Professor Savill: Would you say that again?

Q58 Gavin Barwell: The briefing we have says that the National Institute for Medical Research currently is licensed up to level 4. So the work that is done at level 4 at the moment clearly cannot come into the new centre because you are only going to work up to level 3 agents.

Professor Savill: We are going to have to look very carefully at the legacy of the NIMR. Again, my understanding is that the facilities available will allow transfer of the work that we plan.

Q59 Pamela Nash: That leads me on to NIMR. Are there any arrangements as yet in place for the closure of the Mill Hill site?

Professor Savill: Again, the first thing to say is that, clearly, this project has been subject to a series of scrutiny events. Indeed, if the business case had not been approved, that might have stopped the project in its tracks. So it is only now that we can be more confident that the project is going forward. As you heard earlier, staff at both of the two major parent organisations have been deeply involved in thinking about the new institute. I recently visited staff at NIMR, met a good number of them at a town hall event and there was much useful discussion and enthusiasm. Obviously, staff will now need to be consulted as we understand how UKCMRI will go forward. Clearly, the human resources departments of both MRC and CRUK will be working closely with staff.

I emphasise staff because the people are the most important asset. They do the science and they are very important. It is important to make sure they understand what is happening and that they can buy into it. Certainly the MRC anticipates that the vast majority of staff would relocate or positions would relocate.

As regards the site, again, we touched earlier on transition. There is going to be a need to decommission facilities and so forth. Ultimately, the plan is that that site would be sold if Government permission is given for that.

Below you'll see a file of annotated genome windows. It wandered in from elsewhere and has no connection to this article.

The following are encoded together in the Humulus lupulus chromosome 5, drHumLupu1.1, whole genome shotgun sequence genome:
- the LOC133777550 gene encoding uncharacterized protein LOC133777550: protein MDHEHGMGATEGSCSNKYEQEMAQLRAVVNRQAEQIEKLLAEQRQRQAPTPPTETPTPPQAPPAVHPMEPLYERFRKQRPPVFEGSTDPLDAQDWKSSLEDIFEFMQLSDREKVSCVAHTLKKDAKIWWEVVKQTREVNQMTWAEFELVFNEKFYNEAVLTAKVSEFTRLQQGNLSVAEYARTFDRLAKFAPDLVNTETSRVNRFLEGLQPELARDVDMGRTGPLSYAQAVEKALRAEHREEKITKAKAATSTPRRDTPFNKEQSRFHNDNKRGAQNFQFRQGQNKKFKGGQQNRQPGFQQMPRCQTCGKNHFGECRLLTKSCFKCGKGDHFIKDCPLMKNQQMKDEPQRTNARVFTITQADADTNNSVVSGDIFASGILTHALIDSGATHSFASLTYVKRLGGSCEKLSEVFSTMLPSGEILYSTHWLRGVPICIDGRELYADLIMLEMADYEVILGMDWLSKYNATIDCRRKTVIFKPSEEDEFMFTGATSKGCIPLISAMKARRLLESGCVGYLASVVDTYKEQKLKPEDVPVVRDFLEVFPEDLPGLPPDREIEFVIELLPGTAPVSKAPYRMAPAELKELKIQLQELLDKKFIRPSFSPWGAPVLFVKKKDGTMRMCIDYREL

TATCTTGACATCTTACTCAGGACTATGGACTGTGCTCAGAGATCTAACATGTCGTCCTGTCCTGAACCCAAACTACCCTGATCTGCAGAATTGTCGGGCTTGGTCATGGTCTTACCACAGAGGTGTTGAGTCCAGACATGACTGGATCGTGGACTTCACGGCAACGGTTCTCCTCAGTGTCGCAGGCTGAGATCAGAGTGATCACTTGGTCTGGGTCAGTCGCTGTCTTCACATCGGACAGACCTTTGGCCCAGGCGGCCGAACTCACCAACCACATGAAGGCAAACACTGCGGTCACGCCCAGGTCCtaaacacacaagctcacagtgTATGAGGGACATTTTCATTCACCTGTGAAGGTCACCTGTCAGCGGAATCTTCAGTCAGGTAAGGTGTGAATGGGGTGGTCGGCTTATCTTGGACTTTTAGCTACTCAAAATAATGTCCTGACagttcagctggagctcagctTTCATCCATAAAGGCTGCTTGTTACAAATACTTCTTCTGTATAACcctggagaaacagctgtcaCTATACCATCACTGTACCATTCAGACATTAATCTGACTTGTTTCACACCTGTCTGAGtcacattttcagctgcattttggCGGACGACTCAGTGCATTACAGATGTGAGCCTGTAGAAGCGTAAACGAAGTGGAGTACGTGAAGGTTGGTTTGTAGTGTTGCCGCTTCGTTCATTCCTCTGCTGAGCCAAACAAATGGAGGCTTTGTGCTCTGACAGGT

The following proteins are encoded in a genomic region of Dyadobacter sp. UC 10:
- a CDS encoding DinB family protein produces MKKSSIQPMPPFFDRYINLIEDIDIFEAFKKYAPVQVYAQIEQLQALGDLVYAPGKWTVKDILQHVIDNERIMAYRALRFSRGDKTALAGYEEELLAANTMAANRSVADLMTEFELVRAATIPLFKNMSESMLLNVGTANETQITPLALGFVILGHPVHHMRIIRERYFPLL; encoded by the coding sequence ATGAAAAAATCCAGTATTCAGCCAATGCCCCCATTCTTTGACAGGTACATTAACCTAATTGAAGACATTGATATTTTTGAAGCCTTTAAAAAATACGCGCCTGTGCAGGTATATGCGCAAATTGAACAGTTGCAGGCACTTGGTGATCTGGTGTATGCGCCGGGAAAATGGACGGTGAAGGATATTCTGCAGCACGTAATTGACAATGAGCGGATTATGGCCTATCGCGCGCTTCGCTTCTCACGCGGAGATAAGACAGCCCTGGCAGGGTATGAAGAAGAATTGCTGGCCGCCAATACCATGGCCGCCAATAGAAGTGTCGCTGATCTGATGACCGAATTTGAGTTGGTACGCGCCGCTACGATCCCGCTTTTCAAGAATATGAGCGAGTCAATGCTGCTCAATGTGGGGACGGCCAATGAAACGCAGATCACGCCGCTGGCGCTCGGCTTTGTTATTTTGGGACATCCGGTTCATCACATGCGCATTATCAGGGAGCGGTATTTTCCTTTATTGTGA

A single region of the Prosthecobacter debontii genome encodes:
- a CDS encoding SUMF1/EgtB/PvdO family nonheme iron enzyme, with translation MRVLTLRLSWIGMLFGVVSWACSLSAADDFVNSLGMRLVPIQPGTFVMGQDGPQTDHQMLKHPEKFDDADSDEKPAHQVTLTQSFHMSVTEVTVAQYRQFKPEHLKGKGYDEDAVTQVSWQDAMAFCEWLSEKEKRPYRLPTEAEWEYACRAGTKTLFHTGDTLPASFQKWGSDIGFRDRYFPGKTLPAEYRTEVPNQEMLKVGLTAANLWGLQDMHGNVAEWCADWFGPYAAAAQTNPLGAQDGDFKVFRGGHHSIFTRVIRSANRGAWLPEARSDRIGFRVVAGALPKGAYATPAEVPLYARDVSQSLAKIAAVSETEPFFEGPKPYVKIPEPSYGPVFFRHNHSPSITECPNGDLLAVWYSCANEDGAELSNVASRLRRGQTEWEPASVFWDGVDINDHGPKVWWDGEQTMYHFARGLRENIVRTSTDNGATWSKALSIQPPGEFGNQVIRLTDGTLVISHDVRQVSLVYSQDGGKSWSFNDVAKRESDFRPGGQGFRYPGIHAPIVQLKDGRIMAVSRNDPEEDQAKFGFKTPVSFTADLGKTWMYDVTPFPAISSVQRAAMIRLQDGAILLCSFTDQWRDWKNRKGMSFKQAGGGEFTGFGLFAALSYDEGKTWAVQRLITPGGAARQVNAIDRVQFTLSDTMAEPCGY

Q60 Pamela Nash: Just to go back to staff, I am glad that you have given that reassurance. We received a submission from the national trade union side who expressed concern that they have not yet been consulted on what will happen to the staff. When do you plan on involving the trade unions?

Professor Savill: I made one or two inquiries about that and I am not sure that that statement is absolutely true in that the convenor of the national trade union side was not involved. The crucial point is that we have not been able to consult anyone because we have not reached the point where that is appropriate. We are now moving towards that.

Broadly speaking, all the stakeholders would like to understand the shape of the institute and its staff within the next 15 or so months, so we are moving now into an important consultation phase with staff. Irrespective of the provenance of that submission, MRC could not have consulted with staff because we didn’t know the project was going to go ahead.

Q61 Pamela Nash: Are you confident that any uncertainty about the future of NIMR or the future of the staff and their possible positions at the new centre will not have a negative impact on the work that is going on there at the moment?